The Supreme Court has repeatedly cautioned that where a case may be decided on either constitutional or statutory grounds, the lower courts should decide the case on statutory grounds. See Califano v. Yamasaki, 442 U.S. 682, 692, 99 S.Ct. 2545, 2553, 61 L.Ed.2d 176 (1979). New York City Transit Authority v. Beazer, 440 U.S. 568, 582-83 and n. 22, 99 S.Ct. 1355, 1364 n. 22, 59 L.Ed.2d 587 (1979); Ashwander v. T.V.A., 297 U.S. 288, 347, 56 S.Ct. 466, 483, 80 L.Ed. 688 (1936) (concurring opinion). Since I conclude that the Secretary's procedures exceed her statutory authority there is no need to reach plaintiffs' constitutional claims.

I note here the limited standard of review presented to a court when regulations promulgated by the Secretary are challenged. Courts are generally required to give great deference to agency regulations implementing a statute; and, can only set them aside if "the Secretary exceeded [her] statutory authority or if the regulation is `arbitrary, capricious, or an abuse of discretion, or otherwise not in accordance with the law.'" Batterton v. Francis, 432 U.S. 416, 425-26, 97 S.Ct. 2399, 2405-06, 53 L.Ed.2d 448 (1977) (citations and footnotes omitted). See also Schweiker v. Gray Panthers, 453 U.S. 34, 101 S.Ct. 2633, 69 L.Ed.2d 460 (1981); Santise v. Schweiker, 676 F.2d 925 (3d Cir. 1982); Jackson v. Heckler, 580 F. Supp. 1077 (E.D.Pa. 1984). With this principle in mind, I turn now to the Secretary's action in this case.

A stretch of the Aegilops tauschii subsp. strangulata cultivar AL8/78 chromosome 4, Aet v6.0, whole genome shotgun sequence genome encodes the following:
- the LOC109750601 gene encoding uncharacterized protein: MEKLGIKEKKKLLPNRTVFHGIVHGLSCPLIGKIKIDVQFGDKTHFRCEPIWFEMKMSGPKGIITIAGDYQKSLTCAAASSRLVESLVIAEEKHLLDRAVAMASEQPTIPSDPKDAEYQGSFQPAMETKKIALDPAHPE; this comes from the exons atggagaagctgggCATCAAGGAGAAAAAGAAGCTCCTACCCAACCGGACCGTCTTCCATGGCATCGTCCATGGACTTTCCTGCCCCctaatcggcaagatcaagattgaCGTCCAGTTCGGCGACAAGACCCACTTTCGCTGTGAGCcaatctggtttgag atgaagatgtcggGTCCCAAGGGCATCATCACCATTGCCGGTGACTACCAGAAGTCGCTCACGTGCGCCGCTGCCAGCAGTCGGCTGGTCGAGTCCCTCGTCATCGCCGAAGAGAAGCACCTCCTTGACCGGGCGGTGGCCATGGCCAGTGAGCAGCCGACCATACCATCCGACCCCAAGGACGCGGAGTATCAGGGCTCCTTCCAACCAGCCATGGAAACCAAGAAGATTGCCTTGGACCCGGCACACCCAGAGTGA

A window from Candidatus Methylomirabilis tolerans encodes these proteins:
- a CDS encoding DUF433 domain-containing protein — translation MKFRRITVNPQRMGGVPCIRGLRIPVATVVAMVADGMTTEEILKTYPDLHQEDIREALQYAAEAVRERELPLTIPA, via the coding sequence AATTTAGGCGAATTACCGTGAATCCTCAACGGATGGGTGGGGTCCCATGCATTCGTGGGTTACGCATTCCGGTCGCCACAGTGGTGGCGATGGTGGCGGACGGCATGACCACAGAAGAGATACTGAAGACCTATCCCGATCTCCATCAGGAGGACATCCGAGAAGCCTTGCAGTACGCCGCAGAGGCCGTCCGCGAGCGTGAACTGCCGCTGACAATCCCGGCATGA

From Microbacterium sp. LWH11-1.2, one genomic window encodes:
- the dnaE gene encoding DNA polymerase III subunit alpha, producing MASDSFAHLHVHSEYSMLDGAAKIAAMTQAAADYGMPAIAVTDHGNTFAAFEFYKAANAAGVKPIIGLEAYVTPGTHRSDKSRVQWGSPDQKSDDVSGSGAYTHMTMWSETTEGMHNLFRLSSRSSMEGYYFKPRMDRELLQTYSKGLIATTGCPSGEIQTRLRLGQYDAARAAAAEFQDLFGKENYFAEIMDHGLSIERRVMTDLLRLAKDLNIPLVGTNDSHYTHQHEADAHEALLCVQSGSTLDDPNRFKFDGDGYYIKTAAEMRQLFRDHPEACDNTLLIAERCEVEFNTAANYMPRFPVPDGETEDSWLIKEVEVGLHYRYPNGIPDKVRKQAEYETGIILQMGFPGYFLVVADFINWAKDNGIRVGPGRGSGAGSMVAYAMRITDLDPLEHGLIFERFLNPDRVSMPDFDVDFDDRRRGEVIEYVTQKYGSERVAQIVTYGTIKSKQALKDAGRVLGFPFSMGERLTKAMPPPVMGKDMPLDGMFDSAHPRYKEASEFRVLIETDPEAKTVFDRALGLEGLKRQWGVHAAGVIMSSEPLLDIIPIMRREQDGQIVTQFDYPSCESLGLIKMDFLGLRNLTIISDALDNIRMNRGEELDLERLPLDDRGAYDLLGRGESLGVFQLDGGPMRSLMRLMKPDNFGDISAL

The Secretary is given authority to establish social security benefits regulations and procedures by section 205(a) of the Act, 42 U.S.C. § 405(a) (1980). This section provides: "[t]he Secretary shall have full power and authority to make rules and regulations and to establish procedures not inconsistent with the provisions of [the Act]. . . ." 42 U.S.C. § 405(a) (emphasis added). The foregoing authority is incorporated into the SSI program. See 42 U.S.C. § 1383(d)(1) (Supp. V. 1981). Thus, the Secretary has the power to promulgate regulations and establish policies regarding the recoupment of overpayments under both the social security and SSI programs, as long as those regulations and policies are not inconsistent with the Act.

Pursuant to the above authority the Secretary, by regulation, has defined underpayment and overpayment. See 20 C.F.R. §§ 416.436, 416.437 (1984). She has also established, by regulation, the way in which the amount (of underpayment or overpayment) is determined. See 20 C.F.R. § 416.538 (1984). 20 C.F.R. § 416.538 provides in pertinent part:

The amount of an underpayment or overpayment is the difference between the amount paid to a recipient for a period and the amount of payments for which such recipient actually was eligible for such period. The period with respect to a determination of the fact or amount of any overpayment or underpayment begins with the first month of any quarter for which there is a difference between the amount paid and the amount due and ends with the month immediately preceding the calendar quarter in which the initial determination of overpayment or underpayment is made. . . .
20 C.F.R. § 416.538 (1984).

Plaintiffs assert that the Secretary's policy of netting of overpayments and underpayments within a "period" pursuant to the above regulation is inconsistent with the Act. I agree. This inconsistency is demonstrated by viewing the effects of the Secretary's procedure on named plaintiff Lugo.